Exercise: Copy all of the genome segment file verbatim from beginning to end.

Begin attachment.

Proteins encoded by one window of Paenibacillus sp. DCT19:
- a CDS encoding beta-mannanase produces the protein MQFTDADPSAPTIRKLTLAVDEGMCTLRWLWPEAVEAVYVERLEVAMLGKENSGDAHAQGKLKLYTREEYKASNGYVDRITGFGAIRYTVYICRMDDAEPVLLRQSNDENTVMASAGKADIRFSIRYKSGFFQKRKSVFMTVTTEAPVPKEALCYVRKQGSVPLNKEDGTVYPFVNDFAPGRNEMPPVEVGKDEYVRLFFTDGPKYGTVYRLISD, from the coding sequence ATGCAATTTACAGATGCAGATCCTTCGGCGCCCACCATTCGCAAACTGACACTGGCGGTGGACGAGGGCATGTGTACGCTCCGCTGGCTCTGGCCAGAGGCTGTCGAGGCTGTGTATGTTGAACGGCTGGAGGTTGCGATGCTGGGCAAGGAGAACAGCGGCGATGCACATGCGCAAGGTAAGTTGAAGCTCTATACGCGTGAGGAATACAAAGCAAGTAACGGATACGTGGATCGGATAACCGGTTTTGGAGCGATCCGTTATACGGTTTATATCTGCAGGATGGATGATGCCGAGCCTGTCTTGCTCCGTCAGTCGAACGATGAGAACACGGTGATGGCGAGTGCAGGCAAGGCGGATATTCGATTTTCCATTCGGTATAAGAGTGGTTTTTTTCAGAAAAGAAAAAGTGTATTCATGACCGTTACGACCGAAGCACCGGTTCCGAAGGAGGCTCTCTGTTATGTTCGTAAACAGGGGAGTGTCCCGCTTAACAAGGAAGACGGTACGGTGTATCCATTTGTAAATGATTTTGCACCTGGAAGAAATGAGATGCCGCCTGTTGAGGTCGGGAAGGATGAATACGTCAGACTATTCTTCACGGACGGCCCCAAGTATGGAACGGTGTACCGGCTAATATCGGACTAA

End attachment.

Proteins encoded by one window of Paenibacillus sp. DCT19:
- a CDS encoding beta-mannanase produces the protein MQFTDADPSAPTIRKLTLAVDEGMCTLRWLWPEAVEAVYVERLEVAMLGKENSGDAHAQGKLKLYTREEYKASNGYVDRITGFGAIRYTVYICRMDDAEPVLLRQSNDENTVMASAGKADIRFSIRYKSGFFQKRKSVFMTVTTEAPVPKEALCYVRKQGSVPLNKEDGTVYPFVNDFAPGRNEMPPVEVGKDEYVRLFFTDGPKYGTVYRLISD, from the coding sequence ATGCAATTTACAGATGCAGATCCTTCGGCGCCCACCATTCGCAAACTGACACTGGCGGTGGACGAGGGCATGTGTACGCTCCGCTGGCTCTGGCCAGAGGCTGTCGAGGCTGTGTATGTTGAACGGCTGGAGGTTGCGATGCTGGGCAAGGAGAACAGCGGCGATGCACATGCGCAAGGTAAGTTGAAGCTCTATACGCGTGAGGAATACAAAGCAAGTAACGGATACGTGGATCGGATAACCGGTTTTGGAGCGATCCGTTATACGGTTTATATCTGCAGGATGGATGATGCCGAGCCTGTCTTGCTCCGTCAGTCGAACGATGAGAACACGGTGATGGCGAGTGCAGGCAAGGCGGATATTCGATTTTCCATTCGGTATAAGAGTGGTTTTTTTCAGAAAAGAAAAAGTGTATTCATGACCGTTACGACCGAAGCACCGGTTCCGAAGGAGGCTCTCTGTTATGTTCGTAAACAGGGGAGTGTCCCGCTTAACAAGGAAGACGGTACGGTGTATCCATTTGTAAATGATTTTGCACCTGGAAGAAATGAGATGCCGCCTGTTGAGGTCGGGAAGGATGAATACGTCAGACTATTCTTCACGGACGGCCCCAAGTATGGAACGGTGTACCGGCTAATATCGGACTAA